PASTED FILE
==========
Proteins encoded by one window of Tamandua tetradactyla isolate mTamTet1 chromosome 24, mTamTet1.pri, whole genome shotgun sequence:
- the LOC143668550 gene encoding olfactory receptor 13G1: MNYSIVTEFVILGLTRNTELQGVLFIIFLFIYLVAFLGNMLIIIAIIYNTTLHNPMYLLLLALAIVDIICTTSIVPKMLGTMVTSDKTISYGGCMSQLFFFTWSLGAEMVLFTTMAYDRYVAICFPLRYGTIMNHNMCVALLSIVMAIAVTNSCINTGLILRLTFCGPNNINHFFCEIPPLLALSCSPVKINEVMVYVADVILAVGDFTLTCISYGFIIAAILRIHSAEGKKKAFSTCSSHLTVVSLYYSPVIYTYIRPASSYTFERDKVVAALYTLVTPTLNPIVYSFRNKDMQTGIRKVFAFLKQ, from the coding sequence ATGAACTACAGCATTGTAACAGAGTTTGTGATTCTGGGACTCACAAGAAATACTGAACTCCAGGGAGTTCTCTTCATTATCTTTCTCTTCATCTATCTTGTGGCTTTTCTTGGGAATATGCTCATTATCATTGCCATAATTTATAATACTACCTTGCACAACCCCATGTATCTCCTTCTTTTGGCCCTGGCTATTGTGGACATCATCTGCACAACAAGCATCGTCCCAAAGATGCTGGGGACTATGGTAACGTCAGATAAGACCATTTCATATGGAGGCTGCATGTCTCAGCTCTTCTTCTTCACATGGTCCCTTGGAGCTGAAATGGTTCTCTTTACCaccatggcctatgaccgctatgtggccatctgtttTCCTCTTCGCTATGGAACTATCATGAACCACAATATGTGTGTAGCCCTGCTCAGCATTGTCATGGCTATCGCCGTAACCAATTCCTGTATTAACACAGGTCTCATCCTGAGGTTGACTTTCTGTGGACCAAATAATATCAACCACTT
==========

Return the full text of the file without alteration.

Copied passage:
Proteins encoded by one window of Tamandua tetradactyla isolate mTamTet1 chromosome 24, mTamTet1.pri, whole genome shotgun sequence:
- the LOC143668550 gene encoding olfactory receptor 13G1: MNYSIVTEFVILGLTRNTELQGVLFIIFLFIYLVAFLGNMLIIIAIIYNTTLHNPMYLLLLALAIVDIICTTSIVPKMLGTMVTSDKTISYGGCMSQLFFFTWSLGAEMVLFTTMAYDRYVAICFPLRYGTIMNHNMCVALLSIVMAIAVTNSCINTGLILRLTFCGPNNINHFFCEIPPLLALSCSPVKINEVMVYVADVILAVGDFTLTCISYGFIIAAILRIHSAEGKKKAFSTCSSHLTVVSLYYSPVIYTYIRPASSYTFERDKVVAALYTLVTPTLNPIVYSFRNKDMQTGIRKVFAFLKQ, from the coding sequence ATGAACTACAGCATTGTAACAGAGTTTGTGATTCTGGGACTCACAAGAAATACTGAACTCCAGGGAGTTCTCTTCATTATCTTTCTCTTCATCTATCTTGTGGCTTTTCTTGGGAATATGCTCATTATCATTGCCATAATTTATAATACTACCTTGCACAACCCCATGTATCTCCTTCTTTTGGCCCTGGCTATTGTGGACATCATCTGCACAACAAGCATCGTCCCAAAGATGCTGGGGACTATGGTAACGTCAGATAAGACCATTTCATATGGAGGCTGCATGTCTCAGCTCTTCTTCTTCACATGGTCCCTTGGAGCTGAAATGGTTCTCTTTACCaccatggcctatgaccgctatgtggccatctgtttTCCTCTTCGCTATGGAACTATCATGAACCACAATATGTGTGTAGCCCTGCTCAGCATTGTCATGGCTATCGCCGTAACCAATTCCTGTATTAACACAGGTCTCATCCTGAGGTTGACTTTCTGTGGACCAAATAATATCAACCACTT